Interpreting Your Soil Test Results
If you have submitted soil samples for Indiana University to test, the following information will help you interpret your results to minimize your exposure to lead.
- What Is Lead?
- Exposure to Lead
- Why Is Lead Hazardous to Humans?
- Contextualizing Your Soil Lead Levels
- How to Reduce Your Exposure to Lead in Soil
- How to Reduce Your Exposure to Lead in Dust
- Additional Resources
What Is Lead?
Lead is a naturally occurring heavy metal. Because it is abundant and cheap, lead has been used in construction, plumbing, batteries, bullets and shot, weights, solders, pewters, fusible alloys, white paints, leaded gasoline, and radiation shielding (for example, when the dentist takes x-rays, you must wear a lead shield). Lead was phased out of automobile gasoline in 1996 and removed from paint in 1978.
Background levels of lead in soil range from 10 to 79 parts per million (ppm). In Indiana, the average is around 30 ppm.
Urban soils are often higher.
Exposure to Lead
People often associate lead exposure with contaminated water; however, for most people around the world, the dominant exposure pathway for lead is through dust. Lead found in house dust comes from various sources, inside and outside the home. Lead occurs naturally in the environment in small amounts. However, leaded gasoline, lead-based paint, agricultural pesticides, and industrial pollution have all artificially increased lead levels in soil, especially near urban centers.
Not all urban homes will have high lead in their soil/dust, but if you live in a city, being aware of the risks and getting your soil/dust tested are essential first steps. Rural homes may have lead-contaminated soil and dust as well. For example, if your home was built before 1978, it may contain interior and exterior lead-based paint. Furthermore, rural and suburban homes constructed on land formerly used for agriculture, especially fruit orchards, may have soil contaminated by lead-based pesticides.
Lead is equally toxic when inhaled as dust or ingested in water. It accumulates in bones and is distributed throughout the blood to most organ systems, including the brain, where it acts as a neurotoxin. The U.S. Agency for Toxic Substances and Disease Registry (ATSDR) considers lead so toxic that they list no acceptable Minimal Risk Level (MRL) for oral (water) or particulate inhalation (dust).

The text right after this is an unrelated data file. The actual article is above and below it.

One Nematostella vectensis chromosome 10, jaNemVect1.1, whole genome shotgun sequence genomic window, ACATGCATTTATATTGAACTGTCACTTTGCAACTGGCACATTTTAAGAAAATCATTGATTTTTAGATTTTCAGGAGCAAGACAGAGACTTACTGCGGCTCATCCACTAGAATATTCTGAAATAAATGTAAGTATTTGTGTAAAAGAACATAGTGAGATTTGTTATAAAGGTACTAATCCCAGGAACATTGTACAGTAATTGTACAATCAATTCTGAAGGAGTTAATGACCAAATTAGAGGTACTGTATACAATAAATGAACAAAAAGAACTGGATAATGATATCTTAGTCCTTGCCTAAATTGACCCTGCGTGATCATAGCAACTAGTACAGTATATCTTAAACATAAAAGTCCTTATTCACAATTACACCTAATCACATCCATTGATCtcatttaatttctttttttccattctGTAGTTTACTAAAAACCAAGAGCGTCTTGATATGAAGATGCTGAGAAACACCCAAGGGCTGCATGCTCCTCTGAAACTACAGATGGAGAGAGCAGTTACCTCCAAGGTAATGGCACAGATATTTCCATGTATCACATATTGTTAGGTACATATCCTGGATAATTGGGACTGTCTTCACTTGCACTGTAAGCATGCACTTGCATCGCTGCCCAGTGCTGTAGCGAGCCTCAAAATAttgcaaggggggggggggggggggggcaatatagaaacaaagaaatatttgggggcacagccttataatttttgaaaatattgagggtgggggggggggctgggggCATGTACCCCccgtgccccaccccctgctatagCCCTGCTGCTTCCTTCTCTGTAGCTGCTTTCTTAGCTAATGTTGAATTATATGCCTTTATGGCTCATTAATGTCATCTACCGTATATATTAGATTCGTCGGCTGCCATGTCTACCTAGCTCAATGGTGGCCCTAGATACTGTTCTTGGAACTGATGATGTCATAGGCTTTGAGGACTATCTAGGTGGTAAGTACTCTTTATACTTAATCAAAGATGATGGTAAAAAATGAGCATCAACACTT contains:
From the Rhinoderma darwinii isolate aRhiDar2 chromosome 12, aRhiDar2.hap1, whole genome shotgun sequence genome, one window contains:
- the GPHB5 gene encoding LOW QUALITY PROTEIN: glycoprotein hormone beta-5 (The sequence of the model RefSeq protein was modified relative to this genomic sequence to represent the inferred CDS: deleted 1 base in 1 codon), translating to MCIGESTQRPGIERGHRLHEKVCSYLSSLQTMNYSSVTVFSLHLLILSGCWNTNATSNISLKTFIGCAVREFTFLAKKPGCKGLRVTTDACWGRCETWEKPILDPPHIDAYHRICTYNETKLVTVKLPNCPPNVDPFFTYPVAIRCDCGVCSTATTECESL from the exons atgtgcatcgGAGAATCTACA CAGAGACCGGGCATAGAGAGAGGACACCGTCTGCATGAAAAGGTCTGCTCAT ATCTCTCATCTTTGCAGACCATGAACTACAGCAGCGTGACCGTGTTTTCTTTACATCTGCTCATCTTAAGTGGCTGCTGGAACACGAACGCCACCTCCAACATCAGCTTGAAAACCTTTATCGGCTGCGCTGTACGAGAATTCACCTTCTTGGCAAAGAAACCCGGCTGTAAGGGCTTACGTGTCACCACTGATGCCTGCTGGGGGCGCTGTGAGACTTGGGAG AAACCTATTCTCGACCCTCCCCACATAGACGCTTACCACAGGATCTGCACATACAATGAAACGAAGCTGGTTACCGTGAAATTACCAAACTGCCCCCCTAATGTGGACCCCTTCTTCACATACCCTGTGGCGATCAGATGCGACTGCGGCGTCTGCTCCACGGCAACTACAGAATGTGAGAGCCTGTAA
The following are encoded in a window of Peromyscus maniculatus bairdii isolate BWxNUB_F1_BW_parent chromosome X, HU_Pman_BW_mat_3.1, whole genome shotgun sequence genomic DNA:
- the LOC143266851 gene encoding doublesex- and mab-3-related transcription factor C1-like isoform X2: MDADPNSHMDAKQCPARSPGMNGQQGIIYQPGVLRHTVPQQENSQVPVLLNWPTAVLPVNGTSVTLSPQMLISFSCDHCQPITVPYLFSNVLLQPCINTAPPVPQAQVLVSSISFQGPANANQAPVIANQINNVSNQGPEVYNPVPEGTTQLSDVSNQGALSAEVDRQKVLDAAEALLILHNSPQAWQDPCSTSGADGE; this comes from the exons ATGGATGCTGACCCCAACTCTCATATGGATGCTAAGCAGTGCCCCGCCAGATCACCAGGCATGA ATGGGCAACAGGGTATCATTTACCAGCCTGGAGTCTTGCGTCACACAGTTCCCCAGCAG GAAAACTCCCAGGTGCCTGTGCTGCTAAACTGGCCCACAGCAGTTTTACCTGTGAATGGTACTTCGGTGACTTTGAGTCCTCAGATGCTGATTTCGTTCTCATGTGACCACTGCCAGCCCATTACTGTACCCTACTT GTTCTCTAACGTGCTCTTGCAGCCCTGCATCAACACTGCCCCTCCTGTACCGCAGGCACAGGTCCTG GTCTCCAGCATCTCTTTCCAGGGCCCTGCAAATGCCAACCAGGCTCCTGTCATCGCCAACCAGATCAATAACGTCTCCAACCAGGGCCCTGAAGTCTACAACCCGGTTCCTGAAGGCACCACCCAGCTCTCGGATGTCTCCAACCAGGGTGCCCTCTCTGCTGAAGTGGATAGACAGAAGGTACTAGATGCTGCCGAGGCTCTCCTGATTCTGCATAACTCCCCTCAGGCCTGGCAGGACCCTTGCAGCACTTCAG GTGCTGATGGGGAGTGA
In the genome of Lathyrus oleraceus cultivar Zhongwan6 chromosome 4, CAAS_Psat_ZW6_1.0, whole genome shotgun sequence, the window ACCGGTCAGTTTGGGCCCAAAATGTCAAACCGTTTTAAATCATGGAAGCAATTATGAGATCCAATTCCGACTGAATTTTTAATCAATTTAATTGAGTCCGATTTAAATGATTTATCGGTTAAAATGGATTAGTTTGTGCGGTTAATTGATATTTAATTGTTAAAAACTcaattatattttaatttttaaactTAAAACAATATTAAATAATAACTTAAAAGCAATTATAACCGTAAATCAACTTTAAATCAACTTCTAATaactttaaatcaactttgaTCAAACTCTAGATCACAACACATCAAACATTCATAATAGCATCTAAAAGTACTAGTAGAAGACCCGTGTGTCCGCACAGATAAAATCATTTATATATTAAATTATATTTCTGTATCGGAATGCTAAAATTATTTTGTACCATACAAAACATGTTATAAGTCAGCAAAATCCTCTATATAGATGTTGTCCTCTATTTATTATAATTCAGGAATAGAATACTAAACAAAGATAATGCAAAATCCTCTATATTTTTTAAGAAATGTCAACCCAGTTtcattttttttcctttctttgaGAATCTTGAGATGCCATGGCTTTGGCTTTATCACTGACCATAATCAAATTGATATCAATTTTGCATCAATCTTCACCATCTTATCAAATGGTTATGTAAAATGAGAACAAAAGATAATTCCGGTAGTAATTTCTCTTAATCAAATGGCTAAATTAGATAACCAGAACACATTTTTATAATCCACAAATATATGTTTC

Why Is Lead Hazardous to Humans?
According to the Centers for Disease Control, no level of lead is safe in humans, especially children.
Lead-based paint is especially hazardous to young children because of its sweet taste. As older lead-based paint ages and flakes, children may be tempted to eat the flakes because of this sweetness. Even low levels of lead exposure during early childhood can result in lifelong reduced IQ, decreased attention span, decreased impulse control, and increased antisocial behavior. People who experience childhood lead poisoning make less money over their lifetime and are more likely to be incarcerated than their peers.
Find additional information about lead as an environmental contaminant at:
ATSDR Toxic Substance Report for Lead (https://bit.ly/cdc-lead-toxic-substances)
Contextualizing Your Soil Lead Levels
If you have elevated levels of lead in your soil, determining how you want to interact with your soil will guide your next steps. Click on the heat arrow below to download a PDF of actions you can take to protect yourself and your family when interacting with your soil. Then read on for tips on reducing your exposure to lead in soil and dust.